On radiographs and non-contrast CT, an osseous EH is an osteolytic lesion without matrix mineralization. Osseous EH typically has a lytic bubbly appearance often associated with expansile bony remodeling. There may be cortical break-through or surrounding sclerosis. A periosteal reaction is notably absent unless there is an associated pathologic fracture. An adjacent soft tissue mass may or may not be present. Lesions with ill-defined margins and loss of trabeculae are usually more aggressive in nature than well-circumscribed tumors. Osseous EH most frequently occurs in the tubular bones of the lower extremity and is often multifocal within the extremity. Joint invasion is common. In the spine osseous EH has a distinctive “soap-bubble” appearance with sclerotic margins. When osseous EH occurs in the spine, osteolysis may be present within adjacent vertebral bodies with narrowing of the intervening disc space mimicking osteomyelitis/discitis. If intravenous contrast is administered, EH demonstrates marked homogenous enhancement which is to be expected since it is a vascular tumor. On MRI, EH is generally T1 hypointense, T2 hyperintense, and markedly hypervascular. Osseous EH results in focal uptake on bone scan. Multiple modalities are often needed to assess for multifocal bone or visceral involvement including bone scan, skeletal survey, and CT.

Differential considerations include metastatic disease (particularly melanoma, lung, breast, renal and thyroid cancer), angiosarcoma (indistinguishable), hemangiopericytoma, osteomyelitis/discitis, Ewing sarcoma, skeletal angiomatosis, telangiectatic osteosarcoma, primary lymphoma of bone, aneurysmal bone cyst, and Langerhans cell histiocytosis.

Osseous EH has a wide spectrum of behavior, but is usually locally aggressive. There is a 31% rate of metastatic disease, usually to the lungs or bone. Treatment is surgical excision, either curettage or wide resection, depending on the location and tumor grade. Adjuvant radiation therapy may be employed for aggressive tumors. The role of chemotherapy is controversial. As expected, well-differentiated tumors have a favorable prognosis following resection but high grade tumors have a dismal prognosis. Approximately 13% of tumors will have a local recurrence. The most important predictor for prognostic purposes is associated visceral involvement the presence of which indicates a poor prognosis.

martedì 9 giugno 2009

Paradichlorobenzene intoxication with encephalopathy


Shown are proton density and T2 axial images of the patient’s brain. The white matter is diffusely hyperintense on long TR sequences, including corticospinal tracts in the brainstem, cerebellar white matter and corpus callosum. The thalami and basal ganglia appear diffusely hypointense on long TR sequences.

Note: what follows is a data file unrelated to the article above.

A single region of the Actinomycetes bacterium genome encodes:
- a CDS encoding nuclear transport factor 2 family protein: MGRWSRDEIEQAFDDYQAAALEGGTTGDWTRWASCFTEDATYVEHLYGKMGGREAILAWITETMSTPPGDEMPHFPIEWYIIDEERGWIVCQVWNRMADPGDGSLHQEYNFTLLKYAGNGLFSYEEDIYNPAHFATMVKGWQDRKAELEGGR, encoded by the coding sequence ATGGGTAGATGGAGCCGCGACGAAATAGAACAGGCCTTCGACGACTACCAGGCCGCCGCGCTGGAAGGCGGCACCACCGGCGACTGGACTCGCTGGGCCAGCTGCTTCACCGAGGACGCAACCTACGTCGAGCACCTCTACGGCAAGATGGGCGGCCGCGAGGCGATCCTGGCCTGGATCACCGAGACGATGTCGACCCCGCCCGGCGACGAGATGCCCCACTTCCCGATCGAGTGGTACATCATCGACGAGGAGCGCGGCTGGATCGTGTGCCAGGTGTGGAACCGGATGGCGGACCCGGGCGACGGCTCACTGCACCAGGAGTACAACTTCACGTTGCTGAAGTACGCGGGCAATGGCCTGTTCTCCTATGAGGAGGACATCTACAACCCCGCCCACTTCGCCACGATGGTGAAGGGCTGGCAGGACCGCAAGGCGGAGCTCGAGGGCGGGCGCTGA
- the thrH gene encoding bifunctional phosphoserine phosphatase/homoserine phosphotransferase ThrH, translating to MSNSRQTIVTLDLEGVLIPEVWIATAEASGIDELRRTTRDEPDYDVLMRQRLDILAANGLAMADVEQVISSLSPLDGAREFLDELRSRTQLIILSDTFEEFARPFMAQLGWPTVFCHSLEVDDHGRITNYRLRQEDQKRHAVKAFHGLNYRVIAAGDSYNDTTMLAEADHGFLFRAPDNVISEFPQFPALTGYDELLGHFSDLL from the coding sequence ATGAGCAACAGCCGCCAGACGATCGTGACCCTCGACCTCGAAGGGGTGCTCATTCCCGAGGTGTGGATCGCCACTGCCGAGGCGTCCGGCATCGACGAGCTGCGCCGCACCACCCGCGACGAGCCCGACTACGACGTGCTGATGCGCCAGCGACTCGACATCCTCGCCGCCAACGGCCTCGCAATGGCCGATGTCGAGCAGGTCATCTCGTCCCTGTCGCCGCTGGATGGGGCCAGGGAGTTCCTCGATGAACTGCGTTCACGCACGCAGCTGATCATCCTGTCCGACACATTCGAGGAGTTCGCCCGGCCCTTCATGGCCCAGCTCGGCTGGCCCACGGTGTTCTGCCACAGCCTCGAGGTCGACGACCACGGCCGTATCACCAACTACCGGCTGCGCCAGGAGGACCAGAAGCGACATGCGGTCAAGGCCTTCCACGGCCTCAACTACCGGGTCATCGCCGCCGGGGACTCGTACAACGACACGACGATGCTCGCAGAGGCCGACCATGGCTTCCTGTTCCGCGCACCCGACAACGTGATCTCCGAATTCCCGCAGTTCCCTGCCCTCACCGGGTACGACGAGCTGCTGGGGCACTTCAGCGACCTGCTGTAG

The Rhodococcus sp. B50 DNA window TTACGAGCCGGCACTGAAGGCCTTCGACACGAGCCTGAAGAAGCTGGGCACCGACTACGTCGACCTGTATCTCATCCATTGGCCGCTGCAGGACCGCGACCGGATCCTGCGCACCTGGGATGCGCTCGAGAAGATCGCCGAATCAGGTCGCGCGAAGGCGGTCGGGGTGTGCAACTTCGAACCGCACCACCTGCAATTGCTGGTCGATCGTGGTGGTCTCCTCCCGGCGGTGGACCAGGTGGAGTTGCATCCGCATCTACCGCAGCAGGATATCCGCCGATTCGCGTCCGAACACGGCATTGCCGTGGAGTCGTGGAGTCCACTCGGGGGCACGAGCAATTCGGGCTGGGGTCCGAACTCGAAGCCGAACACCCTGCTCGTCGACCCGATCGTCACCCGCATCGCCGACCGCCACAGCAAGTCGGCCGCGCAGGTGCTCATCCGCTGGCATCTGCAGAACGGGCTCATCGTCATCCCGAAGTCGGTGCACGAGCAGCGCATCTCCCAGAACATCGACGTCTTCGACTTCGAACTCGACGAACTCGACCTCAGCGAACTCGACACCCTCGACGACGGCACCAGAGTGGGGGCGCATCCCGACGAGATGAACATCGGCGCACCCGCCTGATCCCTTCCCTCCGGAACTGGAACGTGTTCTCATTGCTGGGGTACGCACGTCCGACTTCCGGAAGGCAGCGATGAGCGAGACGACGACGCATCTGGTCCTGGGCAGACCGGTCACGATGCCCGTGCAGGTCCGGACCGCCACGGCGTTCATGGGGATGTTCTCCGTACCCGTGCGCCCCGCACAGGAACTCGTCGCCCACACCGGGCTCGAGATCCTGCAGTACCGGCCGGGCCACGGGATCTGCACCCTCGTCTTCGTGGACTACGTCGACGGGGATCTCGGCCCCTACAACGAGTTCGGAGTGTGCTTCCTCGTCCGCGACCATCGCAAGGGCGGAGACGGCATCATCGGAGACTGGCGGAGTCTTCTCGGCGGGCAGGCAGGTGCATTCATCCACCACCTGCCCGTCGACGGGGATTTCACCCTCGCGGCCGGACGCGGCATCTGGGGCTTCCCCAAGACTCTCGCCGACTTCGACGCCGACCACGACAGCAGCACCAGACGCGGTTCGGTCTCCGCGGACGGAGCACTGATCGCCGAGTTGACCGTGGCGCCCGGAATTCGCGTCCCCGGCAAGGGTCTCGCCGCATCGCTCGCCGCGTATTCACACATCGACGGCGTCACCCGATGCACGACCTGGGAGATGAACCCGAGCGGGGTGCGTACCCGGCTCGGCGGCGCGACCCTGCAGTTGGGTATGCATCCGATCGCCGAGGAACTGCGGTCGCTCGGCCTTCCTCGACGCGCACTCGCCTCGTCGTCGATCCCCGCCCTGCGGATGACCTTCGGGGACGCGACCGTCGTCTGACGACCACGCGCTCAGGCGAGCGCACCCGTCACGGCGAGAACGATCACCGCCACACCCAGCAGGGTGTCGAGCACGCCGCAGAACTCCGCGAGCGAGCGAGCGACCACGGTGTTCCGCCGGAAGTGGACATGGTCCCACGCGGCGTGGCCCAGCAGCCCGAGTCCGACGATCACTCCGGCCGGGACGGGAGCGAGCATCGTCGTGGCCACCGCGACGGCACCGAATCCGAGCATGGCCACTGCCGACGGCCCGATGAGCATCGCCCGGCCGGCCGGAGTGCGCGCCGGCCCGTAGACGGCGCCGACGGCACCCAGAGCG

Diagnosis: Paradichlorobenzene intoxication with encephalopathy (recreational mothball sniffing and eating)

Paradichlorobenzene (p-DCB, PDB; 1,4-DCB) is a volatile chlorinated hydrocarbon, a fat-soluble chemical. The primary exposure to 1,4-dichlorobenzene is from breathing contaminated indoor air. Acute (short-term) exposure to 1,4-dichlorobenzene, via inhalation in humans, results in irritation of the skin, throat, and eyes. Chronic (long-term) 1,4-dichlorobenzene inhalation exposure in humans results in effects on the liver, skin, and central nervous system (CNS). No information is available on the reproductive, developmental, or carcinogenic effects of 1,4-dichlorobenzene in humans.

Paradichlorbenzene (which constitutes over 95% of the content of mothballs), may be used as a recreational drug. There are very few cases reported of mothball abuse and toxicity, mostly due to underreporting of this habit by the patients, who are usually teenagers and young adults. Our patient, a 29 year old woman, presented to the hospital with complaint of generalized malaise, progressive mental decline over several weeks and headache leading to evaluation with brain MRI. The patient’s mental status had progressively deteriorated with no focal abnormalities on neurological exam. 6 days into her hospital stay, the patient became obtunded, responding to her name sluggishly and was unable to speak coherently. The woman’s laboratory studies revealed transaminitis and iron deficiency anemia. Note was made of faint smell of mothballs present in the patient’s room since her hospitalization. On focused questioning, the family reported an an odor of mothballs in her apartment for months. The patient explained this away as “getting ready for spring and cleaning out her closets.” After these facts were put together, the blood level of paradichlorbenzene was obtained and measured 15 mcg/mL, the highest level ever recorded in medicine, with normal being undetectable. The history emerged of her inhaling and EATING mothballs for months as a recreational mind-altering activity.